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The Evaluation and Management of Failed Distal Clavicle Excision

Posted on: July 27th, 2016 by Our Team

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Patients with pathology of the acromioclavicular (AC) joint, including osteoarthritis and distal clavicle osteolysis commonly present with pain and difficulty with activities that require cross-arm adduction. After a trial of nonoperative management, which typically includes activity modification, nonsteroidal anti-inflammatory medications, physical therapy, and intraarticular corticosteroid injections, patients with symptomatic AC joint pathology are often indicated for surgical treatment including distal clavicle excision. Whether carried out open or with an arthroscopic technique, distal clavicle excision has been reported to result in successful outcomes in a high percentage of treated patients.

In a recent systematic review, Rabalais and McCarty reported that among 289 patients treated with open distal clavicle excision, good to excellent results occurred in 76.3% at a mean of 4.9 years of follow-up (range 50% to 100%). As techniques and instrumentation have evolved and surgical experience has increased, arthroscopic distal clavicle excision has become increasingly popular. Proponents of the arthroscopic technique report improved cosmesis, easier postoperative rehabilitation, and a faster return to function, secondary to the preservation of the AC joint ligaments, capsule, and the deltotrapezial fascia. Clinical studies have shown good to excellent outcomes after arthroscopic distal clavicle excision in 85% to 100% of treated patients.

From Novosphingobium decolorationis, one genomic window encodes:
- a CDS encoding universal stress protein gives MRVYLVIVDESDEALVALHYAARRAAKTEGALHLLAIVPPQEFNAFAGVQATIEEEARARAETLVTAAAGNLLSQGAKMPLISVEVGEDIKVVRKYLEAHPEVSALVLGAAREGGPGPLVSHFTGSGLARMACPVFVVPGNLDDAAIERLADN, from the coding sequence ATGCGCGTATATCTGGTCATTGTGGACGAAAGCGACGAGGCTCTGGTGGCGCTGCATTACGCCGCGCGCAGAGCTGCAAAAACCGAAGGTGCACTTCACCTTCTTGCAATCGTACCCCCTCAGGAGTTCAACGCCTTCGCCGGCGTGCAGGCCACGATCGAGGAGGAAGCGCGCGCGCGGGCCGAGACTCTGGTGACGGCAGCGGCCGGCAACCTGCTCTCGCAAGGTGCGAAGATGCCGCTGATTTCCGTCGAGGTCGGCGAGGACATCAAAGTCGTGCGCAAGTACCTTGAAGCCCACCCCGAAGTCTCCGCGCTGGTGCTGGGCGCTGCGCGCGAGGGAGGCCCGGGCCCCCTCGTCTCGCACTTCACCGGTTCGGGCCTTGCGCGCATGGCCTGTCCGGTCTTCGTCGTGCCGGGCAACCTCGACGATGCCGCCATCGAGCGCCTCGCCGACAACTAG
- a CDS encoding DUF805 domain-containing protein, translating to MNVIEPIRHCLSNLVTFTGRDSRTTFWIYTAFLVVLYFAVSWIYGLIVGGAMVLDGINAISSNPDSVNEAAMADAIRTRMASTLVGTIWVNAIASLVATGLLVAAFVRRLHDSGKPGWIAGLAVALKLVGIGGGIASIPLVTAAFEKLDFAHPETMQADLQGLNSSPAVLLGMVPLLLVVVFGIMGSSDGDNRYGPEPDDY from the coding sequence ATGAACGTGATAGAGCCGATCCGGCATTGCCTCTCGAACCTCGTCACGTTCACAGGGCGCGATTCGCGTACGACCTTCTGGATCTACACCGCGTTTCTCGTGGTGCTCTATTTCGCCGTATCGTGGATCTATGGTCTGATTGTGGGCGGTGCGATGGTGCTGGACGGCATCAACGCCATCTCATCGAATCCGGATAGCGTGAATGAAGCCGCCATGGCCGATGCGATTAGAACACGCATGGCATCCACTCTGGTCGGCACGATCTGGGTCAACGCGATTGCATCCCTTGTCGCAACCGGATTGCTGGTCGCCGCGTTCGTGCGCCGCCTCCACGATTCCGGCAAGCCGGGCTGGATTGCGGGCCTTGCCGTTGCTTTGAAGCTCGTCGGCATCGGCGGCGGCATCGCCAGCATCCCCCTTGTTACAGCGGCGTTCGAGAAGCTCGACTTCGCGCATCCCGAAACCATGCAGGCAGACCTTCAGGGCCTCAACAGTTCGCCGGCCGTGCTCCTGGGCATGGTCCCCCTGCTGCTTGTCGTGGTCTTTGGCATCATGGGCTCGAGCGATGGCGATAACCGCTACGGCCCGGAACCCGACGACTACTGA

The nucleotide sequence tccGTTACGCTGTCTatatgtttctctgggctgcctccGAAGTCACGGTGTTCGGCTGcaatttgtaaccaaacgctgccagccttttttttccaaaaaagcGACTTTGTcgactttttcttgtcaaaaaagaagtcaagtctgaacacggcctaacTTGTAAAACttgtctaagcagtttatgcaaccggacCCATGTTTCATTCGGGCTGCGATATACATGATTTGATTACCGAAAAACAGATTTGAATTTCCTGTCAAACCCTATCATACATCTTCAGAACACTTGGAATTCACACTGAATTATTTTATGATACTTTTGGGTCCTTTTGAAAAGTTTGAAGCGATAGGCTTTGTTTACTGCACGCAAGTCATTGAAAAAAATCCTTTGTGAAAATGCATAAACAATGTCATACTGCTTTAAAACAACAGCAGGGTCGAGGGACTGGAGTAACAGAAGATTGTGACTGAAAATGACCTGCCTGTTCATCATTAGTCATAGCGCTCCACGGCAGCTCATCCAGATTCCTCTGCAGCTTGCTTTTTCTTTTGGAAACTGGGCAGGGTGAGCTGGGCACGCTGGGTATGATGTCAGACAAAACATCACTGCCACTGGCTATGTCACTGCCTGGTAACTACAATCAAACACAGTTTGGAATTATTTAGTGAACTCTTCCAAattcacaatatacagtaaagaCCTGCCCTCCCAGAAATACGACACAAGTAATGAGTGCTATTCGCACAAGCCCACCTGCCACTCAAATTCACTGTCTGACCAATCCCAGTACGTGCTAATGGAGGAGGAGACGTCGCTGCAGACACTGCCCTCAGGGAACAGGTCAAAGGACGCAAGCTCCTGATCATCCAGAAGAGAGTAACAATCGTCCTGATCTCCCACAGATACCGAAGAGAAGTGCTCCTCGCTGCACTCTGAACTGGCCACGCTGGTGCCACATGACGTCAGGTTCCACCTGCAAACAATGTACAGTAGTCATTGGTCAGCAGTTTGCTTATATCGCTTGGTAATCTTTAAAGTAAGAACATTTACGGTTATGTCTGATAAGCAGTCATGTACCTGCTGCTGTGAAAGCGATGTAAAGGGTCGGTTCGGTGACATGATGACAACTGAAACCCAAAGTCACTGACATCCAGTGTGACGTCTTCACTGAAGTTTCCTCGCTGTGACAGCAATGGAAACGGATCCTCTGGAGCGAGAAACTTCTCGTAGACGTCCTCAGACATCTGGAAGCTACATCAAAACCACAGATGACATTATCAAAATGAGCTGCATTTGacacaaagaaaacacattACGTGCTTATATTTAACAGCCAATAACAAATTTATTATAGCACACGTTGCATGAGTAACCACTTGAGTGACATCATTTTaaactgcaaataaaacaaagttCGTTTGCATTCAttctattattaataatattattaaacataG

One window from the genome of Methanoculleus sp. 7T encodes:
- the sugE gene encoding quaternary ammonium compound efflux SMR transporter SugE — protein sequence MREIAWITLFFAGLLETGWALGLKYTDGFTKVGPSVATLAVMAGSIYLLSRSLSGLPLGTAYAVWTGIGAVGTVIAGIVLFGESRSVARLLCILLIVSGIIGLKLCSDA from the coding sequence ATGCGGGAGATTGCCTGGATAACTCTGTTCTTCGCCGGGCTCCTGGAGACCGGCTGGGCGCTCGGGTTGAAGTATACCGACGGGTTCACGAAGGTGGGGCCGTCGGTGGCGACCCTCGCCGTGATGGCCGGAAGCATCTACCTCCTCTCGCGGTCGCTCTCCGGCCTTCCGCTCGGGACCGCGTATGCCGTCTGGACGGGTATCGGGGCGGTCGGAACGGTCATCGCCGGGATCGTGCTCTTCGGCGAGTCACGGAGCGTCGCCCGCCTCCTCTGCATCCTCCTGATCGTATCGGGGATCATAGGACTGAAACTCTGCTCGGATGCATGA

Patients with persistent symptoms and disability after either open or arthroscopic distal clavicle excision represent a difficult clinical scenario for the treating orthopedic surgeon. Potential etiologies of failure after distal clavicle excision include under-resection, over-resection leading to postoperative joint instability, postoperative stiffness, heterotopic ossification, untreated concomitant shoulder pathology, and postoperative infection. Less common causes of failure include distal clavicle fracture, reossification, or fusion across the acromioclavicular joint, suprascapular neuropathy, and psychiatric illness.

Patients presenting as failed distal clavicle excisions require a careful work-up in an attempt to identify the etiology behind their persistent symptoms and the formulation of a treatment plan that may include revision surgery or coracoclavicular ligament reconstruction. Although careful patient selection, preoperative planning, proper surgical technique, and appropriate rehabilitation during the index procedure can minimize the likelihood of poor outcome, this paper reviews the work-up and management of cases of failed distal clavicle excision.

Full Article: The Evaluation and Management of Failed Distal Clavicle Excision


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